Kurds shedding blood for ‘risk-averse’ Britain in war by proxy – scholar
Rob Thornton served nine years in the British infantry before becoming a lecturer in insurgency and modern warfare at Kings College, London.
In an article for Sustainable Security, he argued British military authorities are using the Kurds to avoid more unpopular Afghanistan-style troop deaths, but said the decision was a fraught one.
He warned that “risk-averse Western governments have begun to look to others to do the shedding of blood in their ‘wars of choice.’”
He said the “risky boots-on-the-ground role” once carried out by NATO forces is now “politically unpalatable.”
To the West, “proxies appear to be the answer,” he said.
However, Thornton warned the UK is misunderstanding the complex nature of Kurdish politics.
While the Kurds had been framed as both “biddable” and marketable to the West because of their natural opposition to Islamic State (IS, formerly ISIS/ISIL), the notion of the UK working with them on the basis of a “common enemy is tempered by the fact that the Kurds, of whatever ilk, tend to have more than just one enemy,” he said.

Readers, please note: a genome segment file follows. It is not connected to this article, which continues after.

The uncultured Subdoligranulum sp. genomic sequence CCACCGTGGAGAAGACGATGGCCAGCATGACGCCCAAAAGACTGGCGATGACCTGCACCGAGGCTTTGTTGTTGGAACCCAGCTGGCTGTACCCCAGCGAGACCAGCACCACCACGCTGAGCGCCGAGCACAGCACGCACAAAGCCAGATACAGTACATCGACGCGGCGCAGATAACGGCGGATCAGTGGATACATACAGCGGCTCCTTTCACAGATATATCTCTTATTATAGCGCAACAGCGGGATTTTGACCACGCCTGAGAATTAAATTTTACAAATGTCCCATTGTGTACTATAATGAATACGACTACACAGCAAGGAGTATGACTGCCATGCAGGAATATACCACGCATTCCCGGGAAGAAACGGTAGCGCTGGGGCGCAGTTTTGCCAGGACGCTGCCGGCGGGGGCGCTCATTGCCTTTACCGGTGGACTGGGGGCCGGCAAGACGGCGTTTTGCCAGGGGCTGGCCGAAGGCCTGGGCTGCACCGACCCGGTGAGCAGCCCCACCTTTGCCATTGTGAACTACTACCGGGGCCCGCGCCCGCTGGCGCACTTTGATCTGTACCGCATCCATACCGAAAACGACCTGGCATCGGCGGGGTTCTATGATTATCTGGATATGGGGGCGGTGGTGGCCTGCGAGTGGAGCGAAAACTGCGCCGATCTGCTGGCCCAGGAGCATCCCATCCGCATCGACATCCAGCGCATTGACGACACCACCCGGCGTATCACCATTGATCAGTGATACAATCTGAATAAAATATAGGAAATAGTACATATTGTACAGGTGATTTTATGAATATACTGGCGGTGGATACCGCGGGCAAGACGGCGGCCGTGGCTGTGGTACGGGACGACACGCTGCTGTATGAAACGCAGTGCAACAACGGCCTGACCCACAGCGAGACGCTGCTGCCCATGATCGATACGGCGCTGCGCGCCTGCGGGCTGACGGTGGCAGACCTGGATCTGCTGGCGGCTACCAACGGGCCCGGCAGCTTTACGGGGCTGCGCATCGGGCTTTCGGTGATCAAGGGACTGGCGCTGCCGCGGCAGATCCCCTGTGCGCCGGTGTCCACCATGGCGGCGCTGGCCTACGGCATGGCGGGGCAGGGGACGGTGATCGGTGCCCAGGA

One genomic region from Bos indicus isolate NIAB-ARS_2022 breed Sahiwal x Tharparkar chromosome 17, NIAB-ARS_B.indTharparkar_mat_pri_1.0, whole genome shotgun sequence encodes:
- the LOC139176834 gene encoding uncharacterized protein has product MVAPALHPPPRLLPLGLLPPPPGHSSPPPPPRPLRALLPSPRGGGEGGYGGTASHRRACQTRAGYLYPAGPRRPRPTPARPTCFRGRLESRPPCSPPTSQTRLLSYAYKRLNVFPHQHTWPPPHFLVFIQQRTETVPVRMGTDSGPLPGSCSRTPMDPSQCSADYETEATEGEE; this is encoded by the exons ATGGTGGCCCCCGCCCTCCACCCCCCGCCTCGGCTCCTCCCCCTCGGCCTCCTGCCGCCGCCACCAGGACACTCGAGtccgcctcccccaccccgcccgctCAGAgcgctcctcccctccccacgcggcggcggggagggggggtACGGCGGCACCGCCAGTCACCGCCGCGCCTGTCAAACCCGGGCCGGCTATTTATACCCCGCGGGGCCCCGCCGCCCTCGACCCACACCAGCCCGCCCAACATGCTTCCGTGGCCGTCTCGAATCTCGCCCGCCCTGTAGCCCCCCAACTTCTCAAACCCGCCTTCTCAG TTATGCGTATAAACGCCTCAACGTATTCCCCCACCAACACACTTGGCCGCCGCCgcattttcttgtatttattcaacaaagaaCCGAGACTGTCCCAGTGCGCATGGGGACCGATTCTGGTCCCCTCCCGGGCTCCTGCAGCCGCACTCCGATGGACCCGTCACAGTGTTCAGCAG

Thornton warned that the various different types of Kurds – Syrian, Iraqi, communist, conservative, Shia, Sunni – regularly clashed.
He pointed out that some Turkey-aligned conservative Kurds had even tried to hinder supplies headed for Syrian Kurds from the PYD – a communist militia group.
“A fractiousness has historically long been evident between the various clans, tribes and families that make up this nation,” Thornton said, adding that the volatile nature of Kurdish politics was “not a good basis for the role of reliable proxy.”